Tuesday, June 13, 2017

Taking requests

I'm blushing.

I'm blushing because I'm flattered. This blog has grown and grown and continues to grow. So much so that some folks are even taking me seriously. I don't know why anyone would consider my opinion worthwhile, but on occasion they do. This surprises me. But it surprises my wife even more.

The growth has been so spectacular that now I am fielding Requests.

"Hey Rich, you should do a post about the shitty bagels in the lunchroom."

"Why don't you write about the crappy parking situation?"

"Please post something about work/life balance."

It should be noted all these requests come from ad brethren toiling at the sweatshops...er, ad agencies throughout the land. Since AgencySpy shut down the anonymous comment section, I somehow have been tasked to carry the torch for the Ad Proletariat.

It should also be noted that I've touched on the Work/Life balance many, many times in the past. And don't know if I have much to add on the subject. But, I'll try. Because so much of the sturm and drang of this situation, more specifically the late nights, the lost weekends and the non-existent holidays, fall under the following.

"Your mismanagement is not my emergency."

Allow me to elaborate.

The toughest part of being a Creative Director, and this applies to all the various creative director levels (too many to count), involves scheduling. Hell, deciding which work fits the bill or answers the strategy is easy.

The real art of creative directing involves syncing up all the schedules, the internal meetings, the tissues sessions, the pre-approval meetings with the client and the final presentation.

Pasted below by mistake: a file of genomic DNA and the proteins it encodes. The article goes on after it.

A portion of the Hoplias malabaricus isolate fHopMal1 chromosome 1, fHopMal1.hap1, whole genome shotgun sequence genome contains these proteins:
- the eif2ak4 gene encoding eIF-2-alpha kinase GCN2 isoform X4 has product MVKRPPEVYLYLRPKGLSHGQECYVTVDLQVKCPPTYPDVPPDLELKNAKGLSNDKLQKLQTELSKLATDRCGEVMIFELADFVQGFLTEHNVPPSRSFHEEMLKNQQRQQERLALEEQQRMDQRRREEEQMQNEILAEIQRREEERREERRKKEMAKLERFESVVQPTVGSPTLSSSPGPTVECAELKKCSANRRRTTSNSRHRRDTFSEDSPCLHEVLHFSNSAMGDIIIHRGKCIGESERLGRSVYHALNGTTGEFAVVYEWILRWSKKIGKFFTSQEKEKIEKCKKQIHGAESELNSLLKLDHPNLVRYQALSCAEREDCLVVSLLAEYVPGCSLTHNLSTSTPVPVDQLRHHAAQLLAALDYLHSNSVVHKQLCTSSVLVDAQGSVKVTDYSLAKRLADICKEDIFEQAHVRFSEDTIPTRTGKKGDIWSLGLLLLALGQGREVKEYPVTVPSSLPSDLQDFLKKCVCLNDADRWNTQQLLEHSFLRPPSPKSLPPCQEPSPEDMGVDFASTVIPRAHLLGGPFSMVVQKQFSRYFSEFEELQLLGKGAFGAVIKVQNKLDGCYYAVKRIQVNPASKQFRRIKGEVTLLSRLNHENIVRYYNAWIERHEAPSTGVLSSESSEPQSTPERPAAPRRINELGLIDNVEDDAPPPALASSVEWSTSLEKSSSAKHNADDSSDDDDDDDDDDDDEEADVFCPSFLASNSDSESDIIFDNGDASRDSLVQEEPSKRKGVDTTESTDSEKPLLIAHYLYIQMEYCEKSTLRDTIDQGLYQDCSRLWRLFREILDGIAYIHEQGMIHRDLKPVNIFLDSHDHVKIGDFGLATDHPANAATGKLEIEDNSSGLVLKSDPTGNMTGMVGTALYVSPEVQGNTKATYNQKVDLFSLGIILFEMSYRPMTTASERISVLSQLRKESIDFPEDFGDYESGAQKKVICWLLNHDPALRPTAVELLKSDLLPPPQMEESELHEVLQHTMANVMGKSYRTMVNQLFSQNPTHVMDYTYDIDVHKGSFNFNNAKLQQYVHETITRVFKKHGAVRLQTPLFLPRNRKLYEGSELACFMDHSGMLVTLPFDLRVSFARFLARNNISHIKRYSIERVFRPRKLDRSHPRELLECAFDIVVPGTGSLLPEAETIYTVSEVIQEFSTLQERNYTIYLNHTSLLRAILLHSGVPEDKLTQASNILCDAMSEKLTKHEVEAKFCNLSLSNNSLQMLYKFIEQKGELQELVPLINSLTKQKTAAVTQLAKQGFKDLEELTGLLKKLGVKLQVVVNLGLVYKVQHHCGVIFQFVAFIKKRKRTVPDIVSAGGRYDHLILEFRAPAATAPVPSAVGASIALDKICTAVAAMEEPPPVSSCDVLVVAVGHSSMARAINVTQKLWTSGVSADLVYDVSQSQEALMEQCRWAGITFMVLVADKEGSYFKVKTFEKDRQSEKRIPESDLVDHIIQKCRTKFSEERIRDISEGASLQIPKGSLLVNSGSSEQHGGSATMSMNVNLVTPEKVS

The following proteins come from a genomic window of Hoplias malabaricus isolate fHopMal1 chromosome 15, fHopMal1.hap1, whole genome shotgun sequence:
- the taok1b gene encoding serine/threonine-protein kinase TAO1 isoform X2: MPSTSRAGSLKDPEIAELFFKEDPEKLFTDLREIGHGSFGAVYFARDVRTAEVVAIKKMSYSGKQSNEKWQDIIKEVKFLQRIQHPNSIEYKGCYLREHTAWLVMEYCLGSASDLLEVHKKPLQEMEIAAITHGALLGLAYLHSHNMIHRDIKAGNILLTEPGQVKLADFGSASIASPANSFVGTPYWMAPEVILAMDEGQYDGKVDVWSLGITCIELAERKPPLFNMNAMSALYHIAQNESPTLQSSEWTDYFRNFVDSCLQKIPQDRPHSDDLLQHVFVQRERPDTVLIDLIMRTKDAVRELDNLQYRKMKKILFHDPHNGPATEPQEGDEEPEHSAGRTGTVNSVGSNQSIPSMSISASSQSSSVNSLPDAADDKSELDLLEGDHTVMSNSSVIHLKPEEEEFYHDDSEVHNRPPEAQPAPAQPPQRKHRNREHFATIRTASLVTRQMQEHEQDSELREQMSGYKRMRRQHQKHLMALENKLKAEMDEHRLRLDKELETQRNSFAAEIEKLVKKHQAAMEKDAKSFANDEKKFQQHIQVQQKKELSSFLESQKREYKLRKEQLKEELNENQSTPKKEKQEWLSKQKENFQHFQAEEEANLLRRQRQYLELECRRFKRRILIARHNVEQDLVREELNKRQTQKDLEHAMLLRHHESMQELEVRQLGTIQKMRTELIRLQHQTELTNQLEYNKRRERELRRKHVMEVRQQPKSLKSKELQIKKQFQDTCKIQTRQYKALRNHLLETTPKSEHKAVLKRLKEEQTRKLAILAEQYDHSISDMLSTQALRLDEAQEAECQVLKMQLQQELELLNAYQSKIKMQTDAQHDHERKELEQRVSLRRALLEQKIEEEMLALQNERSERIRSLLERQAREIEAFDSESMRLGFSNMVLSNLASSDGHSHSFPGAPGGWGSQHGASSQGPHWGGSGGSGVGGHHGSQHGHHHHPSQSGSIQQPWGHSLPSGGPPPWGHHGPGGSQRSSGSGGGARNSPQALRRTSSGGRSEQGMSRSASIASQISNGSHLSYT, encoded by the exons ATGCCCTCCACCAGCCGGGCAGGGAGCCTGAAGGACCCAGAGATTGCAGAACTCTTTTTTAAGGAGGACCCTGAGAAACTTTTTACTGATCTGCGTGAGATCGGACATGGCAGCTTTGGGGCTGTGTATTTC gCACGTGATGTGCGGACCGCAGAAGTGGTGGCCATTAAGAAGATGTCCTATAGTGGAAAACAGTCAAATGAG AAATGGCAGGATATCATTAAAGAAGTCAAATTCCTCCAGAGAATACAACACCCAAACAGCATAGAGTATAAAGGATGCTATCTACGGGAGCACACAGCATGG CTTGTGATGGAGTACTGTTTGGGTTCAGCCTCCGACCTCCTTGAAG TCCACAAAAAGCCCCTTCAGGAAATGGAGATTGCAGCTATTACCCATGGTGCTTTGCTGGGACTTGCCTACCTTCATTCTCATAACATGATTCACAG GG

What I did, or insisted on doing, was giving copywriters and art directors, Time. Working all the schedules backwards, accounting for weekends, setbacks and strategic changes, so that my teams rarely had to punch the clock when they'd rather be punching the bar.

Sometimes it worked.

Sometimes it didn't.

My old Chiat/Day boss (let's just call him Steve) had the whole thing down to a science and really was master of his domain. This mostly stemmed from his willingness to use the most powerful word in the English language -- No.

ACCOUNT GUY: Steve, the meeting is tomorrow at 3. Is the the team ready?


ACCOUNT GUY: What do you mean, No?

STEVE: I mean, no. The work isn't good enough yet.

ACCOUNT GUY: But tomorrow is Thursday, what do I do about the meeting?

STEVE: Cancel it.

And scene.

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